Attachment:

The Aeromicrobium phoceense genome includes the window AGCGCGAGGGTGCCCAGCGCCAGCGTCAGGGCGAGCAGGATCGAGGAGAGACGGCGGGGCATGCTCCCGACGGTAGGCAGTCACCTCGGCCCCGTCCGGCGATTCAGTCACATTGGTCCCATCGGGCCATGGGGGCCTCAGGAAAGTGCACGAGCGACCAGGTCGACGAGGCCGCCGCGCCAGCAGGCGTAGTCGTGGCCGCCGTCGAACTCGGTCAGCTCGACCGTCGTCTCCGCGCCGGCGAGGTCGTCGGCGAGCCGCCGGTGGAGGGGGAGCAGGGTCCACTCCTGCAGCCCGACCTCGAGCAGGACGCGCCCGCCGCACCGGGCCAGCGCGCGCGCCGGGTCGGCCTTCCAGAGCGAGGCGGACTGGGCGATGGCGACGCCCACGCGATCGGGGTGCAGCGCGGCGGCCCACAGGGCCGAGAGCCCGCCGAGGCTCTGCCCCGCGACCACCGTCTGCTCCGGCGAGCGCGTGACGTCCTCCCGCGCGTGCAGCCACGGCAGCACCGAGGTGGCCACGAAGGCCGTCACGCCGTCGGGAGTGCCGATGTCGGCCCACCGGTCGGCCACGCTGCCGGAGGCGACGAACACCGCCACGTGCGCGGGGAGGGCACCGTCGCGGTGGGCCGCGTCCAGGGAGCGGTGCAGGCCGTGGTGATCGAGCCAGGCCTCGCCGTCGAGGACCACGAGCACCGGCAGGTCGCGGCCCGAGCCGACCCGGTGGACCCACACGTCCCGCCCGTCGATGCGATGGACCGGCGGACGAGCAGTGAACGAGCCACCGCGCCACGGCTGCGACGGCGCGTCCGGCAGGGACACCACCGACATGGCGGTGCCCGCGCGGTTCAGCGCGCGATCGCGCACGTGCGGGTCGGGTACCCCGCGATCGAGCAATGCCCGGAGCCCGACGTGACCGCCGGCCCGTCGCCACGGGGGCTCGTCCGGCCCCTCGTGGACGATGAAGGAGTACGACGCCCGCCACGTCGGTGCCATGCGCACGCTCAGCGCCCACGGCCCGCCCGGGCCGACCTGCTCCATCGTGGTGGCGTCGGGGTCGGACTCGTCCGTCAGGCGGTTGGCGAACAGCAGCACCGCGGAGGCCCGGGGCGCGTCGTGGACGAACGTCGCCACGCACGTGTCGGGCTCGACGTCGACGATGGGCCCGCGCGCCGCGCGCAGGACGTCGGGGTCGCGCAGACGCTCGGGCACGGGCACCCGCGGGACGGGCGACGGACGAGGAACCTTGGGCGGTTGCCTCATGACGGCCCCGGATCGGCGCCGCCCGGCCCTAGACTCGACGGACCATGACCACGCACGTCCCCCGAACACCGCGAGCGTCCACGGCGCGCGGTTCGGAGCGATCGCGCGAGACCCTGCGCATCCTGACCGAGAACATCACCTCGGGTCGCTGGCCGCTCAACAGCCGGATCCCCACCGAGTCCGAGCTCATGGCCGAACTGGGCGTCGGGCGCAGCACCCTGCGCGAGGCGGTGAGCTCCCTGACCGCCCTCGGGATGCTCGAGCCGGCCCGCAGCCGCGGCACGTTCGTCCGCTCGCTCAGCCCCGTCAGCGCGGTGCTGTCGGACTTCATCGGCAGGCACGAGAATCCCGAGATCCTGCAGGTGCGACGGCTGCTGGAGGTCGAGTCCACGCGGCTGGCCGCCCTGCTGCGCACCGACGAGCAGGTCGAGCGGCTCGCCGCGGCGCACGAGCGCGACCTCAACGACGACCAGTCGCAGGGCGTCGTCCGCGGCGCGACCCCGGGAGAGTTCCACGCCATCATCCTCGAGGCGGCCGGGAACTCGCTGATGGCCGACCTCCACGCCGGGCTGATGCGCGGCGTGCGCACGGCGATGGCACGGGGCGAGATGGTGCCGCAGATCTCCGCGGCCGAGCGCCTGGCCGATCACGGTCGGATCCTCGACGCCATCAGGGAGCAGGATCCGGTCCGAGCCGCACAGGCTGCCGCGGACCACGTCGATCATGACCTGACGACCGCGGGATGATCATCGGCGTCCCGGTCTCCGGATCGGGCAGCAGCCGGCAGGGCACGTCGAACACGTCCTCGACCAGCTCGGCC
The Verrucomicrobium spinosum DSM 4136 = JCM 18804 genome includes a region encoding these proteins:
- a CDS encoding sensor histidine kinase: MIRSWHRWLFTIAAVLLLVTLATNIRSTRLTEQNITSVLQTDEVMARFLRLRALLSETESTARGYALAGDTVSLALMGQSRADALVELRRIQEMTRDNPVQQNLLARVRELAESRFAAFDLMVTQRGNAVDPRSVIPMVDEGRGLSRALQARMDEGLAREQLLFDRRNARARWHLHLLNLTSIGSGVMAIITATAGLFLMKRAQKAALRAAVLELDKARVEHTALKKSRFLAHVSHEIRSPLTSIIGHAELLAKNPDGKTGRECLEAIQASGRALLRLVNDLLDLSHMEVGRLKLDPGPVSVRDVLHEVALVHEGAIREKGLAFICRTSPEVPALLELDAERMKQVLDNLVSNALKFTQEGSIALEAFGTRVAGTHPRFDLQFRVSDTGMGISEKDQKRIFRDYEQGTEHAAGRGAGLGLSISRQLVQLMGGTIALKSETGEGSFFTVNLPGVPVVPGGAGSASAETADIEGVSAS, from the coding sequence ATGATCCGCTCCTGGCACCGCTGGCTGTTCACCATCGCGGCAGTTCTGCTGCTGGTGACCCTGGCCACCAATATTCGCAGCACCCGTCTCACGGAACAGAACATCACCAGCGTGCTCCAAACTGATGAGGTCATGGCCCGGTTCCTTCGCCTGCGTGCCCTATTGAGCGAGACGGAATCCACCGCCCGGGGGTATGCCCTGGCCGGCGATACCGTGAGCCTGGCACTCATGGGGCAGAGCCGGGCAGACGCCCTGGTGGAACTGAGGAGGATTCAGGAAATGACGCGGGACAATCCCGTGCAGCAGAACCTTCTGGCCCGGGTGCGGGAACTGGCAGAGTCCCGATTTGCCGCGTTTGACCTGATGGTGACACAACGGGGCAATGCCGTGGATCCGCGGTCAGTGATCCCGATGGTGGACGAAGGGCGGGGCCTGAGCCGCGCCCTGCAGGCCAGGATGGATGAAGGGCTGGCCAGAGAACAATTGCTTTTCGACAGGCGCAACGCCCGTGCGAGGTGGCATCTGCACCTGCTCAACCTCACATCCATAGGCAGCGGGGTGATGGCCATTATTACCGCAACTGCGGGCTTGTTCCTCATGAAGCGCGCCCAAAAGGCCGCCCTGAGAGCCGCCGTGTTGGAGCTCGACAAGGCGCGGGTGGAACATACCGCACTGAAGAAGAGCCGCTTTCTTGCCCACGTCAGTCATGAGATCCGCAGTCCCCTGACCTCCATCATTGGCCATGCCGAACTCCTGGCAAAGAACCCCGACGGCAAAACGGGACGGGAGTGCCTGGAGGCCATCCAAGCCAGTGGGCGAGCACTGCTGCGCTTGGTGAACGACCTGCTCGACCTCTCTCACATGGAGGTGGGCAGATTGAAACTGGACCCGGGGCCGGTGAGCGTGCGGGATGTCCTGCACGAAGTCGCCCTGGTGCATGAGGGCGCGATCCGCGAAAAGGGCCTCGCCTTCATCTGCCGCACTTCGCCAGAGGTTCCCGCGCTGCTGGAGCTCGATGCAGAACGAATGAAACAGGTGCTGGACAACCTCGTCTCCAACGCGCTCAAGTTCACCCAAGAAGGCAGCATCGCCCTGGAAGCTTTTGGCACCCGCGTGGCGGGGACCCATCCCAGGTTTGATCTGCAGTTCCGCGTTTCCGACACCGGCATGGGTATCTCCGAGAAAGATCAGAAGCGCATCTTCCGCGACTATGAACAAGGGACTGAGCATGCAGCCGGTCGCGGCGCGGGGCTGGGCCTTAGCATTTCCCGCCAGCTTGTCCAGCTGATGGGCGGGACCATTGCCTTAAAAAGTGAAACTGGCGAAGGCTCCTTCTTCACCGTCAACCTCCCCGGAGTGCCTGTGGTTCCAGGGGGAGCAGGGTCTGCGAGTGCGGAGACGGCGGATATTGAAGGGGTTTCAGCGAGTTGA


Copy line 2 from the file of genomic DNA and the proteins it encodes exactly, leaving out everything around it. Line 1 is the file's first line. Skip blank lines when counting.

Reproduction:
The Verrucomicrobium spinosum DSM 4136 = JCM 18804 genome includes a region encoding these proteins: